The rule was adopted to control littering and petty pilfering from parked autos by distributors. The Board determined that there was no union bias or discrimination by the company in enforcing the rule.

The company's plant for the manufacture of earth moving machinery and other products for the war is in the country on a six thousand acre tract. The plant is bisected by one public road and built along another. There is one hundred feet of company-owned land for parking or other use between the highways and the employee entrances to the fenced enclosu es where the work is done, so that contact on public ways or on non-company property with employees at or about the establishment is limited to those employees, less than 800 out of 2100, who are likely to walk across the public highway near the plant on their way to work, or to those employees who will stop their private automobiles, buses or other conveyances on the public roads for communications. The employees' dwellings are widely scattered.

The Board found that the application of the rule to the distribution of union literature by the employees on company property which resulted in the lay-offs was an unfair labor practice under Section 8(1) and 8(3). Cease and desist, and rule rescission orders, with directions to pay the employees for their lost time followed. 54 N.L.R.B. 1253. The Circuit Court of Appeals for the Fifth Circuit reversed the Board, 143 F.2d 67, and we granted certiorari because of conflict with the Republic case. 323 U.S. 688, 65 S.Ct. 55.

These cases bring here for review the action of the National Labor Relations Board in working out an adjustment between the undisputed right of self-organization

Page 798

assured to employees under the Wagner Act and the equally undisputed right of employers to maintain discipline in their establishments. Like so many others, these rights are not unlimited in the sense that they can be exercised without regard to any duty which the existence of rights in others may place upon employer or employee. Opportunity to organize and proper discipline are both essential elements in a balanced society.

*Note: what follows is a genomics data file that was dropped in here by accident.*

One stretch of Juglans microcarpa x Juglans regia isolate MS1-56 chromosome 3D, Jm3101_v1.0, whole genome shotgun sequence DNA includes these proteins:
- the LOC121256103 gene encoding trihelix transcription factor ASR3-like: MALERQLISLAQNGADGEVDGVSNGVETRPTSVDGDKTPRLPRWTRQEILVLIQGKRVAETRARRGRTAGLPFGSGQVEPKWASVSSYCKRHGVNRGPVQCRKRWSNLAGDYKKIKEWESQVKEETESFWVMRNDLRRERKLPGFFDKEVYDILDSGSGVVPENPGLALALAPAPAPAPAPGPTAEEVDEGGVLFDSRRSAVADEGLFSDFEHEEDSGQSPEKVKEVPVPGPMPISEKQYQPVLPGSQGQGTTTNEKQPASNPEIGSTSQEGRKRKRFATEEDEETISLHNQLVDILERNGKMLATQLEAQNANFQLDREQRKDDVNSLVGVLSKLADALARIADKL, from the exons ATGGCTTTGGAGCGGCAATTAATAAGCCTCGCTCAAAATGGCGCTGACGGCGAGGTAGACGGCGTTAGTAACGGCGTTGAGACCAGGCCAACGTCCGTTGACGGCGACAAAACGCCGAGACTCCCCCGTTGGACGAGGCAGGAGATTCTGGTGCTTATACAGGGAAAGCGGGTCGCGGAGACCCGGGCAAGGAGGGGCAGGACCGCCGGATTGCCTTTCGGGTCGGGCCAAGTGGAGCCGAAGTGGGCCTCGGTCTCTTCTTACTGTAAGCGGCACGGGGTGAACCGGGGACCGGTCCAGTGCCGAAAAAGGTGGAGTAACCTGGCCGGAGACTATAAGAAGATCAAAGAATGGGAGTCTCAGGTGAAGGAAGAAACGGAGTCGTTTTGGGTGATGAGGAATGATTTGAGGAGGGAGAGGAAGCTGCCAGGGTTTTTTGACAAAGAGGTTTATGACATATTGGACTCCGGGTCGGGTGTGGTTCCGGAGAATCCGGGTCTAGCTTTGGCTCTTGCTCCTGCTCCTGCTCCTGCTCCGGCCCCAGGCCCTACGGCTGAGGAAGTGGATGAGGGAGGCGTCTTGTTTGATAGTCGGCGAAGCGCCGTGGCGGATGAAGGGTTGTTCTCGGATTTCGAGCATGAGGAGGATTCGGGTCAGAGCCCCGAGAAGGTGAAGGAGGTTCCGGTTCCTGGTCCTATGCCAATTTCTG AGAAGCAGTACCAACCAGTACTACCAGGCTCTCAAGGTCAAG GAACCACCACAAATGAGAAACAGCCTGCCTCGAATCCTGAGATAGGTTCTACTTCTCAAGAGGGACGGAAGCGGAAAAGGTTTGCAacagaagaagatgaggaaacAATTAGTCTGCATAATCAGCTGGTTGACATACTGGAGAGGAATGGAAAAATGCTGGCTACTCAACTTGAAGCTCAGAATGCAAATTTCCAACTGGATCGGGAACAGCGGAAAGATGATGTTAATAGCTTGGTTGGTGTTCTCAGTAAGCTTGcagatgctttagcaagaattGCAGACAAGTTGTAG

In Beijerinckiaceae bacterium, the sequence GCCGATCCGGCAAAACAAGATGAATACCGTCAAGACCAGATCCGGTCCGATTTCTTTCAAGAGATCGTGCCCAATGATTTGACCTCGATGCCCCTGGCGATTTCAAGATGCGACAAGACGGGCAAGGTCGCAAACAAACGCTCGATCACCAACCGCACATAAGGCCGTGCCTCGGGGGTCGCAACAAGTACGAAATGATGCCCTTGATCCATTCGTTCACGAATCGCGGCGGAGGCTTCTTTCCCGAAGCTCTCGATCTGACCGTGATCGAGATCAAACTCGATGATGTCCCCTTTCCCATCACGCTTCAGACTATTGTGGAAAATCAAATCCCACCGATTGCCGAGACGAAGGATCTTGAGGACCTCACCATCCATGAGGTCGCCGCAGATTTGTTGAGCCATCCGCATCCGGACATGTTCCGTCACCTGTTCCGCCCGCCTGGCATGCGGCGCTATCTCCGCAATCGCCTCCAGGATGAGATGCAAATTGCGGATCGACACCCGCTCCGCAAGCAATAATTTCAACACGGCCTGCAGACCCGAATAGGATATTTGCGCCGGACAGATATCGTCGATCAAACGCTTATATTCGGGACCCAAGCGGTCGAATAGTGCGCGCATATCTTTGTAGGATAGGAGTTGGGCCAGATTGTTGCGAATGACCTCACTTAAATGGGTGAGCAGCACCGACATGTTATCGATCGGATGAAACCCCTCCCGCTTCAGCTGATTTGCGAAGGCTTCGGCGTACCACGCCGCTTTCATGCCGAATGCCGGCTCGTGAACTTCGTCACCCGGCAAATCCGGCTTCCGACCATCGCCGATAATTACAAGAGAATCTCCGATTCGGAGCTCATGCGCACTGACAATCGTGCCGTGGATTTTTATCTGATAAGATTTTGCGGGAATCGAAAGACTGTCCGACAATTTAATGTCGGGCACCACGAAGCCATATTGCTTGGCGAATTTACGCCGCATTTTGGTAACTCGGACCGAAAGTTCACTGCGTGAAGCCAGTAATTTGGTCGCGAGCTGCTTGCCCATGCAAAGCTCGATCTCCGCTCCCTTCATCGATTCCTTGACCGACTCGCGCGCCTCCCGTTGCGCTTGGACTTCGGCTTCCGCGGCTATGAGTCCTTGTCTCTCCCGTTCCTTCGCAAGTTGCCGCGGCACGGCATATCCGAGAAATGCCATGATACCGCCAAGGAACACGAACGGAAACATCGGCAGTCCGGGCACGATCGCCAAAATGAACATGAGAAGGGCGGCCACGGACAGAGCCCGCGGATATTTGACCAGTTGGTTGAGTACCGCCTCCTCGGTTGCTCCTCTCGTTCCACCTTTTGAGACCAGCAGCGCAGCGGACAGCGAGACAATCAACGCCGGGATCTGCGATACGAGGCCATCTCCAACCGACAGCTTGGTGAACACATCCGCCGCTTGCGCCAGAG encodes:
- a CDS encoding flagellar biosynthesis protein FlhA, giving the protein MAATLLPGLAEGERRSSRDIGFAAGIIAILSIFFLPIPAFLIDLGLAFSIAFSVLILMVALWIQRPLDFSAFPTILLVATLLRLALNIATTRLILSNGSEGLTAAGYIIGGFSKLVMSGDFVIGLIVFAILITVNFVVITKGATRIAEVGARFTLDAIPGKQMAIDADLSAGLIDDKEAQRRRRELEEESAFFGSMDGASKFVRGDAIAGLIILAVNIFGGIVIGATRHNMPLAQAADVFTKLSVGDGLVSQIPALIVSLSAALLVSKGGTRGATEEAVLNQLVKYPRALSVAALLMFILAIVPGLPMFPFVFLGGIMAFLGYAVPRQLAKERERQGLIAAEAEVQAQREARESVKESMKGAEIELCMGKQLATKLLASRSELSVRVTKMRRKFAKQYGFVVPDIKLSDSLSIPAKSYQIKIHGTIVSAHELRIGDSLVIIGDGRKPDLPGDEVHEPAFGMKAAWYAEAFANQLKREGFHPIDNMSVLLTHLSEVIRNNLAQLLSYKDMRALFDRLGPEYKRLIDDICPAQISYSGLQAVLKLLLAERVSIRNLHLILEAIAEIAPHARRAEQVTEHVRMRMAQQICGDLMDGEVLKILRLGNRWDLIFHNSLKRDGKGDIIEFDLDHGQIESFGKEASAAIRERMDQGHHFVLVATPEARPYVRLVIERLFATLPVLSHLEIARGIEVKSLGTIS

The Wagner Act did not undertake the impossible task of specifying in precise and unmistakable language each incident which would constitute an unfair labor practice. On the contrary that Act left to the Board the work of applying the Act's general prohibitory language in the light of the infinite combinations of events which might be charged as violative of its terms. Thus a 'rigid scheme of remedies' is avoided and administrative flexibility within appropriate statutory limitations obtained to accomplish the dominant purpose of the legislation. Phelps Dodge Corporation v. National Labor Relations Board, 313 U.S. 177, 194, 61 S.Ct. 845, 852, 85 L.Ed. 1271, 133 A.L.R. 1217. So far as we are here concerned that purpose is the right of employes to organize for mutual aid without employer interference. This is the principle of labor relations which the Board is to foster.

The gravamen of the objection of both Republic and Le Tourneau to the Board's orders is that they rest on a policy formulated without due administrative procedure. To be more specific it is that the Board cannot substitute its knowledge of industrial relations for substantive evidence. The contention is that there must be evidence before the Board to show that the rules and orders of the employers interfered with and discouraged union organization in the circumstances and situation of each company. Neither in the Republic nor the Le Tourneau cases can it properly be said that there was evidence or a finding that the plant's physical location made solicitation away from company property ineffective to reach prospective union

Page 799

members. Neither of these is like a mining or lumber camp where the employees pass their rest as wel as their work time on the employer's premises, so that union organization must proceed upon the employer's premises or be seriously handicapped.3

The National Labor Relations Act creates a system for the organization of labor with emphasis on collective bargaining by employees with employers in regard to labor relations which affect commerce. An essential part of that system is the rovision for the prevention of unfair labor practices by the employer which might interfere with the guaranteed rights. The method for prevention of unfair labor practices is for the Board to hold a hearing on a complaint which has been duly served upon the employer who is charged with an unfair labor practice. At that hearing the employer has the right to file an answer...